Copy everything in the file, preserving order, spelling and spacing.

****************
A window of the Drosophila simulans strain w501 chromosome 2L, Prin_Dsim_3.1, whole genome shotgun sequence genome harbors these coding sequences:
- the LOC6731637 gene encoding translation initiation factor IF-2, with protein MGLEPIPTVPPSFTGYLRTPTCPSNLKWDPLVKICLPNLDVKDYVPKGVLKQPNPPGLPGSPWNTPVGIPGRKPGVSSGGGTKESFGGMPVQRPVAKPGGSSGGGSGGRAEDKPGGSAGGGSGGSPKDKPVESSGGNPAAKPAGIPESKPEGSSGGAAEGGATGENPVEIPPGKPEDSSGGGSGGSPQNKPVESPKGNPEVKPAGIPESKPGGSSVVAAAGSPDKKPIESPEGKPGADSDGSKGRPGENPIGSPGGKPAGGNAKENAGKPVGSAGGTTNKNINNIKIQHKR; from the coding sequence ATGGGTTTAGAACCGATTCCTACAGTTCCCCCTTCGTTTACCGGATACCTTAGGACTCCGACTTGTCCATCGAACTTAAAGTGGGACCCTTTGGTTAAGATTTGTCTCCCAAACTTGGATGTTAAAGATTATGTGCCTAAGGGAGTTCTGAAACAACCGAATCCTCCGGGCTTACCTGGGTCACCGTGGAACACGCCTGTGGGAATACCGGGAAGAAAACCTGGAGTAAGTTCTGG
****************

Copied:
A window of the Drosophila simulans strain w501 chromosome 2L, Prin_Dsim_3.1, whole genome shotgun sequence genome harbors these coding sequences:
- the LOC6731637 gene encoding translation initiation factor IF-2, with protein MGLEPIPTVPPSFTGYLRTPTCPSNLKWDPLVKICLPNLDVKDYVPKGVLKQPNPPGLPGSPWNTPVGIPGRKPGVSSGGGTKESFGGMPVQRPVAKPGGSSGGGSGGRAEDKPGGSAGGGSGGSPKDKPVESSGGNPAAKPAGIPESKPEGSSGGAAEGGATGENPVEIPPGKPEDSSGGGSGGSPQNKPVESPKGNPEVKPAGIPESKPGGSSVVAAAGSPDKKPIESPEGKPGADSDGSKGRPGENPIGSPGGKPAGGNAKENAGKPVGSAGGTTNKNINNIKIQHKR; from the coding sequence ATGGGTTTAGAACCGATTCCTACAGTTCCCCCTTCGTTTACCGGATACCTTAGGACTCCGACTTGTCCATCGAACTTAAAGTGGGACCCTTTGGTTAAGATTTGTCTCCCAAACTTGGATGTTAAAGATTATGTGCCTAAGGGAGTTCTGAAACAACCGAATCCTCCGGGCTTACCTGGGTCACCGTGGAACACGCCTGTGGGAATACCGGGAAGAAAACCTGGAGTAAGTTCTGG